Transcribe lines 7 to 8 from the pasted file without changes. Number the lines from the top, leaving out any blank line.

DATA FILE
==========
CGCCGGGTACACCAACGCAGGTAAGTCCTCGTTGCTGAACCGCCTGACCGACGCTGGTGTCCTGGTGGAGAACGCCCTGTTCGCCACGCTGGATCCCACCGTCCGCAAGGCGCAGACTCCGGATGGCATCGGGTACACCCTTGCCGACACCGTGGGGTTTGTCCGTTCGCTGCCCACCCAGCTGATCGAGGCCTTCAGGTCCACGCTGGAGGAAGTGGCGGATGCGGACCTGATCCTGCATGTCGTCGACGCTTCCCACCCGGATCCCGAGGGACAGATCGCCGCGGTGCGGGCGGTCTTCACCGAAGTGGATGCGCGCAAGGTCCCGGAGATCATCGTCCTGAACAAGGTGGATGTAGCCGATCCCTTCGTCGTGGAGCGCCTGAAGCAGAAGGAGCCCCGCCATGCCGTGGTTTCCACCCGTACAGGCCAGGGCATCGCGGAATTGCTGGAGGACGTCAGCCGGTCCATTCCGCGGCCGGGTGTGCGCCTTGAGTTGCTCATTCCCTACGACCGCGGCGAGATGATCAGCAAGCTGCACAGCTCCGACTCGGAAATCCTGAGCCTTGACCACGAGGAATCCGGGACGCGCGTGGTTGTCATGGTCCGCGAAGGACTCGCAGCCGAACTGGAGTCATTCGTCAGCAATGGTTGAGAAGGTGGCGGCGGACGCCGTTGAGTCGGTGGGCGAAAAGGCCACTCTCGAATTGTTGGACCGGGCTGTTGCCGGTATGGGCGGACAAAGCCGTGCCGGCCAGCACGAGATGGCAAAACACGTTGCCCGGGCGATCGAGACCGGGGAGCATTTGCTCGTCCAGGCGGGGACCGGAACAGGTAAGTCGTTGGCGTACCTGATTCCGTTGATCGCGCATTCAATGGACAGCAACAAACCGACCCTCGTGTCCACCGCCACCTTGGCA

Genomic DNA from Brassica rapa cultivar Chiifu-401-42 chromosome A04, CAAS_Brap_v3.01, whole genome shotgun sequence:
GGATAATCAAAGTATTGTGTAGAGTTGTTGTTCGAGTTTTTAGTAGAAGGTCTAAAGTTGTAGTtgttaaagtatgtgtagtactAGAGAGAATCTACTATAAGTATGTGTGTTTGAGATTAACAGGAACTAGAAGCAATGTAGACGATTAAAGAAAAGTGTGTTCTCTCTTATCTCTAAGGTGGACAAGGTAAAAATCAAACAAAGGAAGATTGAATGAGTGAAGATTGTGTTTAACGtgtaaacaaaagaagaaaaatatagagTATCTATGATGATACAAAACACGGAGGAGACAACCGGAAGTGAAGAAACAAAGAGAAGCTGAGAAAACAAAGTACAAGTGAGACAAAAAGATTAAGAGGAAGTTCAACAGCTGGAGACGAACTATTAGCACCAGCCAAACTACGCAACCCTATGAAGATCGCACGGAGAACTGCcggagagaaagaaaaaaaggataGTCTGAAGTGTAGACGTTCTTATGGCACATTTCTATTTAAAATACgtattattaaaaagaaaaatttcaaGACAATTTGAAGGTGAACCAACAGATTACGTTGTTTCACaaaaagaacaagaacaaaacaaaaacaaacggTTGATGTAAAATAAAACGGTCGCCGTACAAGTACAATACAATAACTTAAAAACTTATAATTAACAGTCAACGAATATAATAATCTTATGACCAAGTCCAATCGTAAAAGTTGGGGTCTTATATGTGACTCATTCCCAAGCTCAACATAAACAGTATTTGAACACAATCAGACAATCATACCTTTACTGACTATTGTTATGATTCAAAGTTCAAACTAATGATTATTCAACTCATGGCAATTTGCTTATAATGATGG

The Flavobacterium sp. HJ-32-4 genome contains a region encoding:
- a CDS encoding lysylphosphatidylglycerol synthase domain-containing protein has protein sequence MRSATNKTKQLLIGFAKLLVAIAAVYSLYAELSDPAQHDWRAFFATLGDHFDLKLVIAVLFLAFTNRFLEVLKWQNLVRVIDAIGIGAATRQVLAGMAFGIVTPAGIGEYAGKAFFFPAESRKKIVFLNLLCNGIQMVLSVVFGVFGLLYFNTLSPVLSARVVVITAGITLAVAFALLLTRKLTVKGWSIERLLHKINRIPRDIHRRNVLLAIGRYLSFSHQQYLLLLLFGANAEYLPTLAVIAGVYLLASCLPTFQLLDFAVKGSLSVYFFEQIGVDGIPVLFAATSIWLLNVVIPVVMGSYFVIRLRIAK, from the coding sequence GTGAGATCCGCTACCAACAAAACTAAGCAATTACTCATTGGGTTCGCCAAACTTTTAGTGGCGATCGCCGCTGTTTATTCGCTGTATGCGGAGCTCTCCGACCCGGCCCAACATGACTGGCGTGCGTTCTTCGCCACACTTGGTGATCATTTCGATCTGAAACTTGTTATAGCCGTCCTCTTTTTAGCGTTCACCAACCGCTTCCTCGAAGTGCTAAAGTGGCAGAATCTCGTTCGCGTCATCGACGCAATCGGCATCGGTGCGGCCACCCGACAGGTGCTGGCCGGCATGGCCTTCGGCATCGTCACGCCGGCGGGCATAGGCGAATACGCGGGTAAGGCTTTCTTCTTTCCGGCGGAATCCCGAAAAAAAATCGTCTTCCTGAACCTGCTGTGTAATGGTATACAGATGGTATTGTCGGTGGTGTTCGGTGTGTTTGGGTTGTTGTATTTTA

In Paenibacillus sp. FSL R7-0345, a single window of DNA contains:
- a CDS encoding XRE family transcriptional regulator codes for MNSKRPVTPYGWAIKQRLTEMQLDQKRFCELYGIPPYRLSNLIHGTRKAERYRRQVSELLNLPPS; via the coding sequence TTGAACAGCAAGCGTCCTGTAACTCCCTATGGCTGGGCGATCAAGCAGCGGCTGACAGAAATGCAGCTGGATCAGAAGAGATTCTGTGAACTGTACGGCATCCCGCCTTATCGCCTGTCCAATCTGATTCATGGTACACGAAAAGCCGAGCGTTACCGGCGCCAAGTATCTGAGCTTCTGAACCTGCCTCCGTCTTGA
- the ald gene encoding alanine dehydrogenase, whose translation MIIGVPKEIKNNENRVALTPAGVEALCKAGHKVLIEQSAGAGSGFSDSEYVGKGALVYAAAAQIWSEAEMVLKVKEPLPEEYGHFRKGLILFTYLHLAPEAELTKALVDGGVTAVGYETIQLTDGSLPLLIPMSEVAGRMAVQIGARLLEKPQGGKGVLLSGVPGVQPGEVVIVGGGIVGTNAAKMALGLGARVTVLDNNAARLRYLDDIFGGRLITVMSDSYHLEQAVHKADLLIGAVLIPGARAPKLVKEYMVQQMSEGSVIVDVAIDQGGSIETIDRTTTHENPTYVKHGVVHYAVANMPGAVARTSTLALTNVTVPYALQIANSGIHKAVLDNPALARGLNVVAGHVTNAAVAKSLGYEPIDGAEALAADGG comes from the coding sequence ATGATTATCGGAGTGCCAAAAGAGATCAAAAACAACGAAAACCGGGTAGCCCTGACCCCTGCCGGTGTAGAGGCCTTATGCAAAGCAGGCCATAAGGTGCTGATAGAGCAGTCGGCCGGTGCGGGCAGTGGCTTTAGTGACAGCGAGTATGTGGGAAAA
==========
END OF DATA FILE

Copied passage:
- a CDS encoding XRE family transcriptional regulator codes for MNSKRPVTPYGWAIKQRLTEMQLDQKRFCELYGIPPYRLSNLIHGTRKAERYRRQVSELLNLPPS; via the coding sequence TTGAACAGCAAGCGTCCTGTAACTCCCTATGGCTGGGCGATCAAGCAGCGGCTGACAGAAATGCAGCTGGATCAGAAGAGATTCTGTGAACTGTACGGCATCCCGCCTTATCGCCTGTCCAATCTGATTCATGGTACACGAAAAGCCGAGCGTTACCGGCGCCAAGTATCTGAGCTTCTGAACCTGCCTCCGTCTTGA
- the ald gene encoding alanine dehydrogenase, whose translation MIIGVPKEIKNNENRVALTPAGVEALCKAGHKVLIEQSAGAGSGFSDSEYVGKGALVYAAAAQIWSEAEMVLKVKEPLPEEYGHFRKGLILFTYLHLAPEAELTKALVDGGVTAVGYETIQLTDGSLPLLIPMSEVAGRMAVQIGARLLEKPQGGKGVLLSGVPGVQPGEVVIVGGGIVGTNAAKMALGLGARVTVLDNNAARLRYLDDIFGGRLITVMSDSYHLEQAVHKADLLIGAVLIPGARAPKLVKEYMVQQMSEGSVIVDVAIDQGGSIETIDRTTTHENPTYVKHGVVHYAVANMPGAVARTSTLALTNVTVPYALQIANSGIHKAVLDNPALARGLNVVAGHVTNAAVAKSLGYEPIDGAEALAADGG comes from the coding sequence ATGATTATCGGAGTGCCAAAAGAGATCAAAAACAACGAAAACCGGGTAGCCCTGACCCCTGCCGGTGTAGAGGCCTTATGCAAAGCAGGCCATAAGGTGCTGATAGAGCAGTCGGCCGGTGCGGGCAGTGGCTTTAGTGACAGCGAGTATGTGGGAAAA